Steve Moore: Incomers

Railway Station, Dudley Port, Tipton, 1968, Photo: Alan Price Provided by: Community and History Archive Service, Sandwell

Smethwick Rolfe Street, Smethwick Galton Bridge, Sandwell and Dudley, Dudley Port, Tipton, Coseley…

Less alliteration than J.B. Priestley’s Wednesbury, Wednesfield, Willenhall, Walsall, but my first experience of the crawling train to Wolverhampton.

A new millennium, and possibly a new job in a new millennium city. It is after rush hour. I am heading away from the big city and into the Black Country. The blinds have not been drawn down. All through my journey south — from Yorkshire through the East Midlands and now the West Midlands ­— the accents, age groups, and attitudes have been changing.

At Sandwell and Dudley, a group of older teenage girls get into my carriage, sprawling themselves vibrantly about the six seats in front of me; two pairs facing each other, with another two across the aisle. Some of the time they aren’t speaking English. The older white woman sitting diagonally opposite tries to catch my eye.

I do not say, “What joy to see the young people so full of life!” Instead I avoid eye contact. I am an outsider and potential incomer. I stay strictly in observer mode. I have never been to Wolverhampton before; as someone more interested in politics than football the only thing I know about the place is that Enoch Powell was once their MP. I have never been through Smethwick; the only thing I vaguely remember is an infamous by-election in the 60s where the race card was played to curry favour with a fearful white majority.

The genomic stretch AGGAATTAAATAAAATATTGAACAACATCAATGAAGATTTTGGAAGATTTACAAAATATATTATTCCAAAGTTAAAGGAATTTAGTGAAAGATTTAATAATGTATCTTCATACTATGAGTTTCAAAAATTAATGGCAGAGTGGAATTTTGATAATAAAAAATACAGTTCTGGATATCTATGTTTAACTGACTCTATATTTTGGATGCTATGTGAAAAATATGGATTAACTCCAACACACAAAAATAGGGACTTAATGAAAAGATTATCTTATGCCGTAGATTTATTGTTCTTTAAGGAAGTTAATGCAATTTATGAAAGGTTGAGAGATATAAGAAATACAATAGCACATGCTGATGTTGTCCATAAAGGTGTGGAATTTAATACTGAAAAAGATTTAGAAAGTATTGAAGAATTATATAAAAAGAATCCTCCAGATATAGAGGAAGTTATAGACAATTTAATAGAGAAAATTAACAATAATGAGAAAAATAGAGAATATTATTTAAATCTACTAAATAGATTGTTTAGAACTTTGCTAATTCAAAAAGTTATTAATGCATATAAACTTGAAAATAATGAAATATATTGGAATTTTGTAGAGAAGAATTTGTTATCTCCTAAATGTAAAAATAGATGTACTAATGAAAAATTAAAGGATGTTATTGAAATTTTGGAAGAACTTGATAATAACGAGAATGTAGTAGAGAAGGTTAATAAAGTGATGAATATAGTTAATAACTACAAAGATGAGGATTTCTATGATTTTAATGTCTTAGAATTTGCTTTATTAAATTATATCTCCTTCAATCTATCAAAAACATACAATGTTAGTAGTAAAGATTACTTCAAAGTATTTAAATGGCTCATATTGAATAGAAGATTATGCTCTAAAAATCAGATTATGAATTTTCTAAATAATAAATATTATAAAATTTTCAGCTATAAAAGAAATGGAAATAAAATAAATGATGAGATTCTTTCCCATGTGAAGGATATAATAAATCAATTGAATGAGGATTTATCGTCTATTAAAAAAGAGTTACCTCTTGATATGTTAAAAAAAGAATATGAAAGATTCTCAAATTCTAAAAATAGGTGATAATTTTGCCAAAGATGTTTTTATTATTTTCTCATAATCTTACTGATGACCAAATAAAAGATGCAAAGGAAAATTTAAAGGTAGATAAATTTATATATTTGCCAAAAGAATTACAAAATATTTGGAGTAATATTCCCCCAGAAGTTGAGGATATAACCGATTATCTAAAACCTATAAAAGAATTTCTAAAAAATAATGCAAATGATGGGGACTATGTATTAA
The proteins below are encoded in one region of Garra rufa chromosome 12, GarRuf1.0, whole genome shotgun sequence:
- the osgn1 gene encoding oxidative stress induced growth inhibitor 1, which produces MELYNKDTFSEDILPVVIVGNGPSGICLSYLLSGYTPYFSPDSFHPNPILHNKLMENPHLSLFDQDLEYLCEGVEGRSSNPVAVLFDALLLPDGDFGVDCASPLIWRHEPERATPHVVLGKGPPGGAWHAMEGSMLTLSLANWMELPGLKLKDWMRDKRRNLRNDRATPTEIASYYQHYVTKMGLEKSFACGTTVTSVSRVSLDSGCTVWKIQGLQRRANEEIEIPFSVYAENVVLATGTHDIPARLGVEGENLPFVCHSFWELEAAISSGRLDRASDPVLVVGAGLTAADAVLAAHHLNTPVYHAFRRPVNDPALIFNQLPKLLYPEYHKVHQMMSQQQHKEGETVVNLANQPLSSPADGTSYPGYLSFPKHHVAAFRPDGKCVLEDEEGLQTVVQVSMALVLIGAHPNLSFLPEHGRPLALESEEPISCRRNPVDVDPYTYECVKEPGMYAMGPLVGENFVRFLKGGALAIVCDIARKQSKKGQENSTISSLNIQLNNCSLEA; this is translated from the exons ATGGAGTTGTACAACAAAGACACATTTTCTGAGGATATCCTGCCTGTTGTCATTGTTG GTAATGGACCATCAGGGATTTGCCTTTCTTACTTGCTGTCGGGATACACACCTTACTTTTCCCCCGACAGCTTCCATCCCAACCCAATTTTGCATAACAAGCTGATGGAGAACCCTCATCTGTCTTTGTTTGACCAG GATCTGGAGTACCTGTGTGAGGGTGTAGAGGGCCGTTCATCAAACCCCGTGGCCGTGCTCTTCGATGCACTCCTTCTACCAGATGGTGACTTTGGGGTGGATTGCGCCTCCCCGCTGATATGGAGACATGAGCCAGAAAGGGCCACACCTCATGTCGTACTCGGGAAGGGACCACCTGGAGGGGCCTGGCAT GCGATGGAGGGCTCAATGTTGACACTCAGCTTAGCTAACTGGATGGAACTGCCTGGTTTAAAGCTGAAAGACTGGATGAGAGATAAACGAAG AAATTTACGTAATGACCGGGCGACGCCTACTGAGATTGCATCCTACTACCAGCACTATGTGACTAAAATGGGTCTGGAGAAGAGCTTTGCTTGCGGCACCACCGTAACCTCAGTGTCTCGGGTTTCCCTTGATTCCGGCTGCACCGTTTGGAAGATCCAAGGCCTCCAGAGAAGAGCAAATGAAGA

I have never been to the Black Country before, but I recall the story of Queen Victoria’s entourage being so concerned about protecting her from the sight of billowing black smoke and a ravaged landscape between Birmingham and Wolverhampton that they ordered the window blinds of her railway carriage be lowered.

Now the view out of the window is of Thatchered dereliction and shiny tin logistics centres.

The singing rhythms of what I later realise must have been Punjabi are punctuated by sudden staccato bursts of Anglo-Asian slang. Both are fantastic to my ears, as yam-yam will be in the years to come. My neighbour gets up to leave the train at Coseley. She chooses to assert her territorial rights, tutting her way through the teenagers, who politely part to permit her passage.

We will both have a tale to tell. The girls will have a life to lead.

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